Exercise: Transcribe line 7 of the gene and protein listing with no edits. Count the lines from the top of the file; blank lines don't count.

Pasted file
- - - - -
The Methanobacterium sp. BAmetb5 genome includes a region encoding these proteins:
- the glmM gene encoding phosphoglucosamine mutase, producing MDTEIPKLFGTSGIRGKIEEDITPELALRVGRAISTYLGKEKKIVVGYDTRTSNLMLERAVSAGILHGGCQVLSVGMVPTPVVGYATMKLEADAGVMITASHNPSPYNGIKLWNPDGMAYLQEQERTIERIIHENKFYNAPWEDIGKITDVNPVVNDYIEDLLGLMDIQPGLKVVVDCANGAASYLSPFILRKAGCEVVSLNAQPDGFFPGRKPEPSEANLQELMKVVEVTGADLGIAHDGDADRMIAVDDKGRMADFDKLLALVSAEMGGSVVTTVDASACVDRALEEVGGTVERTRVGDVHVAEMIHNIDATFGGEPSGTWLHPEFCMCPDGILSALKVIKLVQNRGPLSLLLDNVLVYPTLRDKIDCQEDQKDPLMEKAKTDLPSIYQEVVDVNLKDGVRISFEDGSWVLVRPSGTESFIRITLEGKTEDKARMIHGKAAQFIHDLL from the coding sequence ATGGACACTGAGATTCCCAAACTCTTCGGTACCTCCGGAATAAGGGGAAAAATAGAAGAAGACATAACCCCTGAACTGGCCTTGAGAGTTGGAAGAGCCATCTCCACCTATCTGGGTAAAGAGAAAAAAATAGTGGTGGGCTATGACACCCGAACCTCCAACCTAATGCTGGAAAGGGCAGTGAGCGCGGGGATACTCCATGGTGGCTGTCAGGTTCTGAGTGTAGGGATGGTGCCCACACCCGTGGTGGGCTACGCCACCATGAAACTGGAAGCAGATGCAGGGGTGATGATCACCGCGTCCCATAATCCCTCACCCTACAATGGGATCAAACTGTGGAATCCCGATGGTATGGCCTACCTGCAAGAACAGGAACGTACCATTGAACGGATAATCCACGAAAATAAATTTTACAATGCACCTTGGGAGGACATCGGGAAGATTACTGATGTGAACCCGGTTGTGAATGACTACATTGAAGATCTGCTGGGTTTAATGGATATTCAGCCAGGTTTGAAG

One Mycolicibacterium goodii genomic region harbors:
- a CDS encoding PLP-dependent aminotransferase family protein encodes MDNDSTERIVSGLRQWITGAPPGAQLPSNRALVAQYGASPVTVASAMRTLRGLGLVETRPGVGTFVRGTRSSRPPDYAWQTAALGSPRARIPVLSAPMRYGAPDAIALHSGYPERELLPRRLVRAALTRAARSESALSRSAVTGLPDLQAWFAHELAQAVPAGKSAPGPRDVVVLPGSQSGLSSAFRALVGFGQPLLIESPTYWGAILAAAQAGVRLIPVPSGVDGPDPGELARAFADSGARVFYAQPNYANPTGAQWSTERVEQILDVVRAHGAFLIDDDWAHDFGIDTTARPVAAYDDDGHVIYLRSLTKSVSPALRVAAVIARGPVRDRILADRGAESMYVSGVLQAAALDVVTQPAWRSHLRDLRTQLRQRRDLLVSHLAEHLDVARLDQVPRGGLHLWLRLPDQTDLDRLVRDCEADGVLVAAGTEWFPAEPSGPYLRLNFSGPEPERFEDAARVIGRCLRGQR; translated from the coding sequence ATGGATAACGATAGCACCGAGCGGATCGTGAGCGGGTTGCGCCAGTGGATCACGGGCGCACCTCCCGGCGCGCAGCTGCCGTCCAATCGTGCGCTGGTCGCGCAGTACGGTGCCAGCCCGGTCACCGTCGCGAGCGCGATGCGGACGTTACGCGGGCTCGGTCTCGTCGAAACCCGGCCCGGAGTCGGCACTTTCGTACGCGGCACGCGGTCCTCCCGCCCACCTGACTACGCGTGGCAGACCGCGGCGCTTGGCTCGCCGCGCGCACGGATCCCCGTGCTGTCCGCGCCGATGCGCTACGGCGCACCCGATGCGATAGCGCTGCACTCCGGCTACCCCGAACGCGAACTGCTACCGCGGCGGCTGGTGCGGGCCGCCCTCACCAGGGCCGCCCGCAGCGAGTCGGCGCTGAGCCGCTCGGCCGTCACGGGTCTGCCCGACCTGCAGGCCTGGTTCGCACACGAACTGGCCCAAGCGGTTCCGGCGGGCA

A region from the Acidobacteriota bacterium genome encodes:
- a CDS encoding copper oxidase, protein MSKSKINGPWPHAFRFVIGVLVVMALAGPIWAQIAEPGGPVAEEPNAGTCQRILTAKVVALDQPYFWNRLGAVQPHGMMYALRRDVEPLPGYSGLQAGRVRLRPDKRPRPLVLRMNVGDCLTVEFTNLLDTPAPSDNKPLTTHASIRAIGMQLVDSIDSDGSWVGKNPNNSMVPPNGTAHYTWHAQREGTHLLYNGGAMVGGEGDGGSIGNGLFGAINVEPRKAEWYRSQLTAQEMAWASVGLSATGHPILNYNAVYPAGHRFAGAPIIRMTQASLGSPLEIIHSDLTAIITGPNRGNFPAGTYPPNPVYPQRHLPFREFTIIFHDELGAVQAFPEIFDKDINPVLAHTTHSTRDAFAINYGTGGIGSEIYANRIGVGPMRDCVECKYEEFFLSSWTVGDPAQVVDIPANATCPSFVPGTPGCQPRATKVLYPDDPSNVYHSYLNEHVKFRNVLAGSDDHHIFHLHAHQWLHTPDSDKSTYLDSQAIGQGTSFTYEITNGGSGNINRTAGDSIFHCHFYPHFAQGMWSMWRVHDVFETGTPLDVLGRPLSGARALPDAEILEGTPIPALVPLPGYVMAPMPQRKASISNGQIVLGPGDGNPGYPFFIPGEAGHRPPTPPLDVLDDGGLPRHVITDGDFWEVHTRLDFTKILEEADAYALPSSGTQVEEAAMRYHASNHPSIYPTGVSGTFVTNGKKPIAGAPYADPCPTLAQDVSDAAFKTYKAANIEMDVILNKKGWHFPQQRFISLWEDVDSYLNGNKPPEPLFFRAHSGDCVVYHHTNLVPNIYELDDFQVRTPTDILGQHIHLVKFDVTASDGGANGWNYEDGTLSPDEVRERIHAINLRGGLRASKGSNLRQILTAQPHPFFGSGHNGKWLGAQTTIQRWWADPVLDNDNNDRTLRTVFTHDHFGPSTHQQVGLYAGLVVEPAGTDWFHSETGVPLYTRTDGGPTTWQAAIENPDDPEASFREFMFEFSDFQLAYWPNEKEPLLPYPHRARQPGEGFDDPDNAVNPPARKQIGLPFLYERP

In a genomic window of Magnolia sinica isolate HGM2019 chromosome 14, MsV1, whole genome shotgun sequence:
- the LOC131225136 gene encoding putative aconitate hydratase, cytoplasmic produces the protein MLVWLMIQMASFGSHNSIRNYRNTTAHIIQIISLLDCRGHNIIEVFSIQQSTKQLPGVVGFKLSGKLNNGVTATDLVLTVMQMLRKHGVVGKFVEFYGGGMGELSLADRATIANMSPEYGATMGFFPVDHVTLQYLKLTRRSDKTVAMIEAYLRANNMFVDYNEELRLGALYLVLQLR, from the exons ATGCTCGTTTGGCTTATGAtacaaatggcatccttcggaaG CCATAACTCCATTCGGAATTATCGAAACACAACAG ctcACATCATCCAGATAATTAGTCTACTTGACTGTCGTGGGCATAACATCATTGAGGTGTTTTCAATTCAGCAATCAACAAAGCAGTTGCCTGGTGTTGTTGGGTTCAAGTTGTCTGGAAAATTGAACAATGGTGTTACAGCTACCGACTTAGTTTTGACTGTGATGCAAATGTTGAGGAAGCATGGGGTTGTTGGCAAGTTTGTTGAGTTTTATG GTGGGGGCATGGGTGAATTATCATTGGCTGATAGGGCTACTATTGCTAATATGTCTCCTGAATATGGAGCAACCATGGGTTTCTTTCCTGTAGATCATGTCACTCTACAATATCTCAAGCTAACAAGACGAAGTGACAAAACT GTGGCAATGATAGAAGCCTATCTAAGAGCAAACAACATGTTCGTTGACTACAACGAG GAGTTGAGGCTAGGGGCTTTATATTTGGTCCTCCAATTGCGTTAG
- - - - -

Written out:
In a genomic window of Magnolia sinica isolate HGM2019 chromosome 14, MsV1, whole genome shotgun sequence: